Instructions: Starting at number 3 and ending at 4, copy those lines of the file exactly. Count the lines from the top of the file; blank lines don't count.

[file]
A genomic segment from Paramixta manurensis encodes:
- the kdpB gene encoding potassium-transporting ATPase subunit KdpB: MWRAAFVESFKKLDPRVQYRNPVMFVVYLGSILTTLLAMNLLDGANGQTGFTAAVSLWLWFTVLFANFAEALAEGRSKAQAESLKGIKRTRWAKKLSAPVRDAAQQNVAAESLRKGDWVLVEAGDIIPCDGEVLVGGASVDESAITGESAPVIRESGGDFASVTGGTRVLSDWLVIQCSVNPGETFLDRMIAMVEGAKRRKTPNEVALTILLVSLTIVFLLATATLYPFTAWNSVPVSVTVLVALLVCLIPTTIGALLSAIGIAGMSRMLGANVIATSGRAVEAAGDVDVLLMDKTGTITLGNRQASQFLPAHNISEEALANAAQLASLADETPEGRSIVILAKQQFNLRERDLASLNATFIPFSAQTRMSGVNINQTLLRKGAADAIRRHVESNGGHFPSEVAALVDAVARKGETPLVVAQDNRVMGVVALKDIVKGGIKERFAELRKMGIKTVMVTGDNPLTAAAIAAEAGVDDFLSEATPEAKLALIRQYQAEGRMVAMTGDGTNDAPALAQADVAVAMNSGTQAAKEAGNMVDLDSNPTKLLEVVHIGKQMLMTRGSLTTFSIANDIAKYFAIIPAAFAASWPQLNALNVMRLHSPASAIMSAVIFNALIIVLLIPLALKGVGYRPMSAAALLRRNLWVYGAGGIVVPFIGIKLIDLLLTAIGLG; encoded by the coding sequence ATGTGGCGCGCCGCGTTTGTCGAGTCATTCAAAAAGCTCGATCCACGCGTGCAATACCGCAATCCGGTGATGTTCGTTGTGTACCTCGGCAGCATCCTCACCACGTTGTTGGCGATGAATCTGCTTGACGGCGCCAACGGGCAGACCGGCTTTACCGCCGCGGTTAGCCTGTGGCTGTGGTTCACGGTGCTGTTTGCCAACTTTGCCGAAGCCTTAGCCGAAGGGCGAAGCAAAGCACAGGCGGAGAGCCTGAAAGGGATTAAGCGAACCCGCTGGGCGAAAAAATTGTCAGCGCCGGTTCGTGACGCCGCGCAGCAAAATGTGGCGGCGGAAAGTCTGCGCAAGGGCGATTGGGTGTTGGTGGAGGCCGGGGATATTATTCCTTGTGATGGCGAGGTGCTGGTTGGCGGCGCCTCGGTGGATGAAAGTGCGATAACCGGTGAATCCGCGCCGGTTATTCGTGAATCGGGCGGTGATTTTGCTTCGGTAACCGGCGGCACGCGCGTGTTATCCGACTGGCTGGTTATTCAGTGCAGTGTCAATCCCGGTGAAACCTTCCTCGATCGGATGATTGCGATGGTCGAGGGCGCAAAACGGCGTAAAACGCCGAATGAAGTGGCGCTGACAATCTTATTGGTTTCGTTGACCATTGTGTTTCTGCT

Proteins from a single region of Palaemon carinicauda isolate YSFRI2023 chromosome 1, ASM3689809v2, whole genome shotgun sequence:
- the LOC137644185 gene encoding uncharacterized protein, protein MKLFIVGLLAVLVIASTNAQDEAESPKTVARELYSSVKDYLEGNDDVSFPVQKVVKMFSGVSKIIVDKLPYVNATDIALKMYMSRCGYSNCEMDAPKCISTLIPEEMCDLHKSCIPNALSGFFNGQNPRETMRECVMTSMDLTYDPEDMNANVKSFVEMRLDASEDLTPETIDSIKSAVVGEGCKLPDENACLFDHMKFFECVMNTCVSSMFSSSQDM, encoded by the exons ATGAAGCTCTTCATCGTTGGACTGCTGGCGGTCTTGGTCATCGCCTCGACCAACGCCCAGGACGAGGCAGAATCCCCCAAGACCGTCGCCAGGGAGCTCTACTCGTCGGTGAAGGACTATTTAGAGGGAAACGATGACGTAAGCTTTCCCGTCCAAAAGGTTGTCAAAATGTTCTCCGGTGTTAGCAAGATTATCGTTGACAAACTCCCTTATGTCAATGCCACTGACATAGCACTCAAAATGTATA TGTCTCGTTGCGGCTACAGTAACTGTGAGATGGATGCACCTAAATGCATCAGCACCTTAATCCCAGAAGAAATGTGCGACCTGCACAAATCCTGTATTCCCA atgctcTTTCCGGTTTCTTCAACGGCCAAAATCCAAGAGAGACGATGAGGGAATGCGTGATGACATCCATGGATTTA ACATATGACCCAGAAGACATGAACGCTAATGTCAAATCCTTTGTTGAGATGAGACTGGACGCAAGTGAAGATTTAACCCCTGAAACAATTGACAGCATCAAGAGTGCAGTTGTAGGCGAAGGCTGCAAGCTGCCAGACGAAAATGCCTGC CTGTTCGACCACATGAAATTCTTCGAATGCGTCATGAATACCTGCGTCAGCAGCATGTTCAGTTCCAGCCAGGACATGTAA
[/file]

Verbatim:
Proteins from a single region of Palaemon carinicauda isolate YSFRI2023 chromosome 1, ASM3689809v2, whole genome shotgun sequence:
- the LOC137644185 gene encoding uncharacterized protein, protein MKLFIVGLLAVLVIASTNAQDEAESPKTVARELYSSVKDYLEGNDDVSFPVQKVVKMFSGVSKIIVDKLPYVNATDIALKMYMSRCGYSNCEMDAPKCISTLIPEEMCDLHKSCIPNALSGFFNGQNPRETMRECVMTSMDLTYDPEDMNANVKSFVEMRLDASEDLTPETIDSIKSAVVGEGCKLPDENACLFDHMKFFECVMNTCVSSMFSSSQDM, encoded by the exons ATGAAGCTCTTCATCGTTGGACTGCTGGCGGTCTTGGTCATCGCCTCGACCAACGCCCAGGACGAGGCAGAATCCCCCAAGACCGTCGCCAGGGAGCTCTACTCGTCGGTGAAGGACTATTTAGAGGGAAACGATGACGTAAGCTTTCCCGTCCAAAAGGTTGTCAAAATGTTCTCCGGTGTTAGCAAGATTATCGTTGACAAACTCCCTTATGTCAATGCCACTGACATAGCACTCAAAATGTATA TGTCTCGTTGCGGCTACAGTAACTGTGAGATGGATGCACCTAAATGCATCAGCACCTTAATCCCAGAAGAAATGTGCGACCTGCACAAATCCTGTATTCCCA atgctcTTTCCGGTTTCTTCAACGGCCAAAATCCAAGAGAGACGATGAGGGAATGCGTGATGACATCCATGGATTTA ACATATGACCCAGAAGACATGAACGCTAATGTCAAATCCTTTGTTGAGATGAGACTGGACGCAAGTGAAGATTTAACCCCTGAAACAATTGACAGCATCAAGAGTGCAGTTGTAGGCGAAGGCTGCAAGCTGCCAGACGAAAATGCCTGC CTGTTCGACCACATGAAATTCTTCGAATGCGTCATGAATACCTGCGTCAGCAGCATGTTCAGTTCCAGCCAGGACATGTAA